Today is 3rd May 2021 and 2 months to go until the Serpent Trail 50k.
So far this year I’ve completed 105 training sessions. I’ve completed 52 sessions on the bike trainer and 53 runs. I’ve not missed a single session this year. I’ve already run 381.53 miles this year which is further than my entire total for 2020 which was 355.04 miles. I’ve not got a target for distance running in 2021 and am just clocking the miles up.
0520 is the time my alarm goes off twice a week, so I can get out for a run before starting work. I used to hate having to get up early and train but nowadays, it doesn’t bother me in the slightest, if anything I look forward to it.
There are 1,510 tracks on my MP3 player (and I still have a fair few more to add on) – when out running I try and name the track as soon as possible, there is some stuff I have no idea who it is!!!! The selection of music, genres, and artists is eclectic to put it mildly. I’ve got into the habit of singing along to one song on my longer runs, I try not to look at people when I pass them as I howl along tunelessly to ‘Bomber’ by Motorhead. There are exactly zero songs by Bon Jovi or Nickelback – they have zero place on any track list………. ever. I’ve stopped picking up the pace whenever a track by Slayer comes on – the long runs are not the time for that game anymore!
The Serpent Trail 50k will be the first race I’ve done for a while. I think my last race was a Park Run 5k just over 4 years ago. I’ve no idea how many races I’ve done in total over the years – there are probably some I’ve forgotten about completely.
After the Serpent Trail the focus shifts to the Great South Run and then the Portsmouth Coastal Marathon. The marathon will be the 10th marathon I’ve run – it will be a relief to get into double figures as it has been bugging me for years. The last marathon I ran was in Valencia in 2008.
I have a feeling the Serpent Trail 50k won’t be the only ultra-marathon I run. I’ve no idea how quickly I’m going to run it. The main aim is to cross the finish line, but I’ll be happy to finish in 6 hours (which is an average pace of 11:35 min/mile), I’ll be delighted with a time of 5:30 (which is an average pace of 10:37 min/mile) – most of my training runs have been anywhere between 8:30 min/mile to just under 10:00 min/mile. On the day, I need to keep my ego well in check and realise that it could be a world of pain from mile 23 onwards – this is where it is going to get interesting and it becomes more of a mental rather than physical effort.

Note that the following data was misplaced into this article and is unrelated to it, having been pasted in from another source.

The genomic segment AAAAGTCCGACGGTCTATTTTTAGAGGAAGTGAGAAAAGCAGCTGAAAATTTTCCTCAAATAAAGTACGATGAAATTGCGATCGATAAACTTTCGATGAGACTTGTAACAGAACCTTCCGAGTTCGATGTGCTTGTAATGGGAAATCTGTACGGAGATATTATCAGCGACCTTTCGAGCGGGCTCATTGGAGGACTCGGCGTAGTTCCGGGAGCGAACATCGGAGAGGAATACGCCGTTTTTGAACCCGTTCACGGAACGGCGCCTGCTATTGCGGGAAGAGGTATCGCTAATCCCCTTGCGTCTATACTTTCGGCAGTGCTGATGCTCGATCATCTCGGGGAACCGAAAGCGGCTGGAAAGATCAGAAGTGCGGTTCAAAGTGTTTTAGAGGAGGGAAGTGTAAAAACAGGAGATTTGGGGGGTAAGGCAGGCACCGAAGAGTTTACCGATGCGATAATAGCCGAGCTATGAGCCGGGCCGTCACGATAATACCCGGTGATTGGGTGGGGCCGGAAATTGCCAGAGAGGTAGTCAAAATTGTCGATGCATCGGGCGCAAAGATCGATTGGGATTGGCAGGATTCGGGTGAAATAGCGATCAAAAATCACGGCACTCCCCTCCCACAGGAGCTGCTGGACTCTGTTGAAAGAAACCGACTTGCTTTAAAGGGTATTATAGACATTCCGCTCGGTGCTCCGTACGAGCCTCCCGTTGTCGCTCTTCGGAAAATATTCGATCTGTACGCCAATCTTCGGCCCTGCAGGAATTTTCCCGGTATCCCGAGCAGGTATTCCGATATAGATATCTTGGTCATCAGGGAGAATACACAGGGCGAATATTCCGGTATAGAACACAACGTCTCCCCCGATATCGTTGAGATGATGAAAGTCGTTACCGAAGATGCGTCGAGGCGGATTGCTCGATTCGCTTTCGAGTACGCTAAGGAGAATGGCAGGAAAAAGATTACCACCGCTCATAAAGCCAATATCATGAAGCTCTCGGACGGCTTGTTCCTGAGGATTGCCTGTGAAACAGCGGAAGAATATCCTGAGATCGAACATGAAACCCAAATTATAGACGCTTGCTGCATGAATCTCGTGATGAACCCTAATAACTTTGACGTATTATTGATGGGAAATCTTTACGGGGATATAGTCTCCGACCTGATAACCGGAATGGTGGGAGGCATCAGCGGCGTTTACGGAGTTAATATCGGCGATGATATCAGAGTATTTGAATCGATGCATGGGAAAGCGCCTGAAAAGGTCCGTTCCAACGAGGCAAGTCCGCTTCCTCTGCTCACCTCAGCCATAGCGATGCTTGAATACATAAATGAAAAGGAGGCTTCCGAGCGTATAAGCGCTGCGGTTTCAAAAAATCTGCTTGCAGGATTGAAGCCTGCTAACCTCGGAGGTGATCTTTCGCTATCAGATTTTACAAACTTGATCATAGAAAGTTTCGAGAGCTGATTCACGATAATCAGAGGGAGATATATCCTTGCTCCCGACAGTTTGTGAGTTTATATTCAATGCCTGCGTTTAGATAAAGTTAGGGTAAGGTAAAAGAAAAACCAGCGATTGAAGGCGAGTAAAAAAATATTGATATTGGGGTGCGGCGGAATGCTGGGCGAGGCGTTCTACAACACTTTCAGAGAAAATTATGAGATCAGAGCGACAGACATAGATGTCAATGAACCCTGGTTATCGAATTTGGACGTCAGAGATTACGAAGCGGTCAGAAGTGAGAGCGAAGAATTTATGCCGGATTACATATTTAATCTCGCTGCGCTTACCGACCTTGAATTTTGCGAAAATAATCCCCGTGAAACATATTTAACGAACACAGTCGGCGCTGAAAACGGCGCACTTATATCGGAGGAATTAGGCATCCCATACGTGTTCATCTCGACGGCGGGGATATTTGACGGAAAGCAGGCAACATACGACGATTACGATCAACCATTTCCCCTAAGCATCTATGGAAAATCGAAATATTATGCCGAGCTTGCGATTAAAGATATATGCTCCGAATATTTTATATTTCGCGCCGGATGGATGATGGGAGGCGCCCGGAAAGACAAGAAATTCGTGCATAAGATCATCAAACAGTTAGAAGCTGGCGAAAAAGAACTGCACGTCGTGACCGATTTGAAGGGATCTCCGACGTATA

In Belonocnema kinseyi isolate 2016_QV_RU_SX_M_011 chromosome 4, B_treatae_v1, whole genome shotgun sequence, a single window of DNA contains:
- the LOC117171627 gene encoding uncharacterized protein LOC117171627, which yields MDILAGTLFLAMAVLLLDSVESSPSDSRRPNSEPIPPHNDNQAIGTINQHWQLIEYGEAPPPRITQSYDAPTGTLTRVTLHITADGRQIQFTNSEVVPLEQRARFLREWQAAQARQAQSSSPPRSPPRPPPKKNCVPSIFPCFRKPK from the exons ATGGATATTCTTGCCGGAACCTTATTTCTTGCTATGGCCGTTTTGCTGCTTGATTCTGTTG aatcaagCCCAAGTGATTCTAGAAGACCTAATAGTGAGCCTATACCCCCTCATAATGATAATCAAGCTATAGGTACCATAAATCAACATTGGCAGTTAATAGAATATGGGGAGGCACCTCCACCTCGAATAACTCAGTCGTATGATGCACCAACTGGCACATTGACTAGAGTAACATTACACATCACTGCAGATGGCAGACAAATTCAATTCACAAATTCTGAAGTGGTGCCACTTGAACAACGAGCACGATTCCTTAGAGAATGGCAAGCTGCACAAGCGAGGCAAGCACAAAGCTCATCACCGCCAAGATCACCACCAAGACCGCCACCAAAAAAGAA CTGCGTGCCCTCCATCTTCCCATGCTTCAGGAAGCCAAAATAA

I still have a lot of training to do and my longest run will be 26-28 miles – that’ll give me a more accurate idea of what I’m capable of finishing the event in, but experience tells me anything can happen on the day. I’ve already accumulated 5 blisters from my longer runs and have lost two toe-nails – it comes with the territory.
I usually have to check 7-8 times before the closing the front door that I have actually got my keys! I recently bought a new pair of trail running shorts which cost more than the last pair of jeans I bought – I sometimes wonder if I have got my perspectives correct. Then again I own more pairs of running shoes than I do normal shoes.
I’m planning to do a two-week taper in the lead up to the event – the number of sessions will be the same, but the volume drops considerably. I don’t enjoy the taper phase as I feel lazy and worry about slight tweaks and twangs in my muscles being impending injuries.
I’m trying hard not to eat my own body weight each week in home-made energy bars. I’ve watched countless documentaries on ultra-running and am baffled on how someone can run 100 miles at 8:30 min/mile pace - off-road and up and down mountain trails!
I’m 50 years of age in a few months’ time and never in my wildest imagination did I think I’d be training for an ultra-marathon. Then again I’ve never been one to limit their possibilities and that is the number one thing – don’t limit your possibilities.
Richard Guy, 47 years of age, born and grew up in London and have lived in Portsmouth since 2017.